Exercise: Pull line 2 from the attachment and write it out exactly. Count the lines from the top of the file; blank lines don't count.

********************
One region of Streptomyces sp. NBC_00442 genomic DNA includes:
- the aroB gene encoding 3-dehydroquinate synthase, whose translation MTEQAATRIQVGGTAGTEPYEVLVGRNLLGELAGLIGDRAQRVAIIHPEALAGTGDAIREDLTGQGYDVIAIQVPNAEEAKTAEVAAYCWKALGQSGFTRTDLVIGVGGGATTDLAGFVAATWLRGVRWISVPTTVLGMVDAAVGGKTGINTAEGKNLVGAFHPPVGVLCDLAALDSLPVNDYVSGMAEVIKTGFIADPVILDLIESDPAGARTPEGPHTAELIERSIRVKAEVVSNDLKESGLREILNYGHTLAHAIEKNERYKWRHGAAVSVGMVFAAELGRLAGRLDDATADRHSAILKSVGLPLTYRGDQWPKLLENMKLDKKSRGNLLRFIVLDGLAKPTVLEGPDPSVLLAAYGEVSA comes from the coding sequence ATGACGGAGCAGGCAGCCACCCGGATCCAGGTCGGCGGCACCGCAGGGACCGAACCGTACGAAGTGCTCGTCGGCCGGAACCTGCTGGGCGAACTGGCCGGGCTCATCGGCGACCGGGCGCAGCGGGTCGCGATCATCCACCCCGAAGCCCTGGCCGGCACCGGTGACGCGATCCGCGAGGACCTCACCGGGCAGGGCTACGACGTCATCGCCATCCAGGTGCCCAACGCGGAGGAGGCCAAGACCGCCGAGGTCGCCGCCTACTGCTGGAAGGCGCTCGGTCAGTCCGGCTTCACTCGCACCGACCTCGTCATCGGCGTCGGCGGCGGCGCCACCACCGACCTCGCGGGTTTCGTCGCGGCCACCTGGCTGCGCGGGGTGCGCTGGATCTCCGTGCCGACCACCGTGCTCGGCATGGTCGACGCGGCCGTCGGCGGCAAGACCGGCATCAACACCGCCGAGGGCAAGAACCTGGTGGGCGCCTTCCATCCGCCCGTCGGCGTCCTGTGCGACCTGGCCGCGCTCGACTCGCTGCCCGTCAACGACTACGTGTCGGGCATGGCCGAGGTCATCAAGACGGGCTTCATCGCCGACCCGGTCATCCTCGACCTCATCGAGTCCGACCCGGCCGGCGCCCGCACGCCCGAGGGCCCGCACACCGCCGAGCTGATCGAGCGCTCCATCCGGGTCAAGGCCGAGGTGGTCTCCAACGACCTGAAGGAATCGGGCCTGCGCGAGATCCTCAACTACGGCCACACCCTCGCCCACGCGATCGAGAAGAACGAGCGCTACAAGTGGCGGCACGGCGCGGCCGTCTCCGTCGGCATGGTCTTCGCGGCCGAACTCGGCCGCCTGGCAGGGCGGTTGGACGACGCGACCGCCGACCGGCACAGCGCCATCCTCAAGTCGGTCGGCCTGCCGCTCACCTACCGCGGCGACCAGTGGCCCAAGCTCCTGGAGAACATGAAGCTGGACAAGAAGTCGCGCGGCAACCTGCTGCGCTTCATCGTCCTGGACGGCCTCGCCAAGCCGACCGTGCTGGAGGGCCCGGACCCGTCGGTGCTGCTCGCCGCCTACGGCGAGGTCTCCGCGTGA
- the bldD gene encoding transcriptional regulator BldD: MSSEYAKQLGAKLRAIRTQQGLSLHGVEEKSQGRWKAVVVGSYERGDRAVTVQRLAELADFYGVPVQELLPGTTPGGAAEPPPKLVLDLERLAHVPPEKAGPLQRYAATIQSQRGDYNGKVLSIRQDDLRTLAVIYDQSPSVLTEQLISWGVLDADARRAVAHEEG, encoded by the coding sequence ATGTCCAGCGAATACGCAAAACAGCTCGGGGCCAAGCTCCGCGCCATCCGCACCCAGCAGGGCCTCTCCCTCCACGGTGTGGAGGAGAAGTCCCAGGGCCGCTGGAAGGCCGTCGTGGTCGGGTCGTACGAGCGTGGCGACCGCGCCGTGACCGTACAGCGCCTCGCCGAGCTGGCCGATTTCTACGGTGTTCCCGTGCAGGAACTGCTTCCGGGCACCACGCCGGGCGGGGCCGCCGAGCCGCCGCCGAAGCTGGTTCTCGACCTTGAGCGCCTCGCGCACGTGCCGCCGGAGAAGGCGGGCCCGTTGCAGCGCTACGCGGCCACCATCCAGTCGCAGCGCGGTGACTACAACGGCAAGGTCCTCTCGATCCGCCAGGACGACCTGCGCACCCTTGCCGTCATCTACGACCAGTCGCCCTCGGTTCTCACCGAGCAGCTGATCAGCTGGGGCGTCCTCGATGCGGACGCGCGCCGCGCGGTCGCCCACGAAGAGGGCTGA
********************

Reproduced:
- the aroB gene encoding 3-dehydroquinate synthase, whose translation MTEQAATRIQVGGTAGTEPYEVLVGRNLLGELAGLIGDRAQRVAIIHPEALAGTGDAIREDLTGQGYDVIAIQVPNAEEAKTAEVAAYCWKALGQSGFTRTDLVIGVGGGATTDLAGFVAATWLRGVRWISVPTTVLGMVDAAVGGKTGINTAEGKNLVGAFHPPVGVLCDLAALDSLPVNDYVSGMAEVIKTGFIADPVILDLIESDPAGARTPEGPHTAELIERSIRVKAEVVSNDLKESGLREILNYGHTLAHAIEKNERYKWRHGAAVSVGMVFAAELGRLAGRLDDATADRHSAILKSVGLPLTYRGDQWPKLLENMKLDKKSRGNLLRFIVLDGLAKPTVLEGPDPSVLLAAYGEVSA comes from the coding sequence ATGACGGAGCAGGCAGCCACCCGGATCCAGGTCGGCGGCACCGCAGGGACCGAACCGTACGAAGTGCTCGTCGGCCGGAACCTGCTGGGCGAACTGGCCGGGCTCATCGGCGACCGGGCGCAGCGGGTCGCGATCATCCACCCCGAAGCCCTGGCCGGCACCGGTGACGCGATCCGCGAGGACCTCACCGGGCAGGGCTACGACGTCATCGCCATCCAGGTGCCCAACGCGGAGGAGGCCAAGACCGCCGAGGTCGCCGCCTACTGCTGGAAGGCGCTCGGTCAGTCCGGCTTCACTCGCACCGACCTCGTCATCGGCGTCGGCGGCGGCGCCACCACCGACCTCGCGGGTTTCGTCGCGGCCACCTGGCTGCGCGGGGTGCGCTGGATCTCCGTGCCGACCACCGTGCTCGGCATGGTCGACGCGGCCGTCGGCGGCAAGACCGGCATCAACACCGCCGAGGGCAAGAACCTGGTGGGCGCCTTCCATCCGCCCGTCGGCGTCCTGTGCGACCTGGCCGCGCTCGACTCGCTGCCCGTCAACGACTACGTGTCGGGCATGGCCGAGGTCATCAAGACGGGCTTCATCGCCGACCCGGTCATCCTCGACCTCATCGAGTCCGACCCGGCCGGCGCCCGCACGCCCGAGGGCCCGCACACCGCCGAGCTGATCGAGCGCTCCATCCGGGTCAAGGCCGAGGTGGTCTCCAACGACCTGAAGGAATCGGGCCTGCGCGAGATCCTCAACTACGGCCACACCCTCGCCCACGCGATCGAGAAGAACGAGCGCTACAAGTGGCGGCACGGCGCGGCCGTCTCCGTCGGCATGGTCTTCGCGGCCGAACTCGGCCGCCTGGCAGGGCGGTTGGACGACGCGACCGCCGACCGGCACAGCGCCATCCTCAAGTCGGTCGGCCTGCCGCTCACCTACCGCGGCGACCAGTGGCCCAAGCTCCTGGAGAACATGAAGCTGGACAAGAAGTCGCGCGGCAACCTGCTGCGCTTCATCGTCCTGGACGGCCTCGCCAAGCCGACCGTGCTGGAGGGCCCGGACCCGTCGGTGCTGCTCGCCGCCTACGGCGAGGTCTCCGCGTGA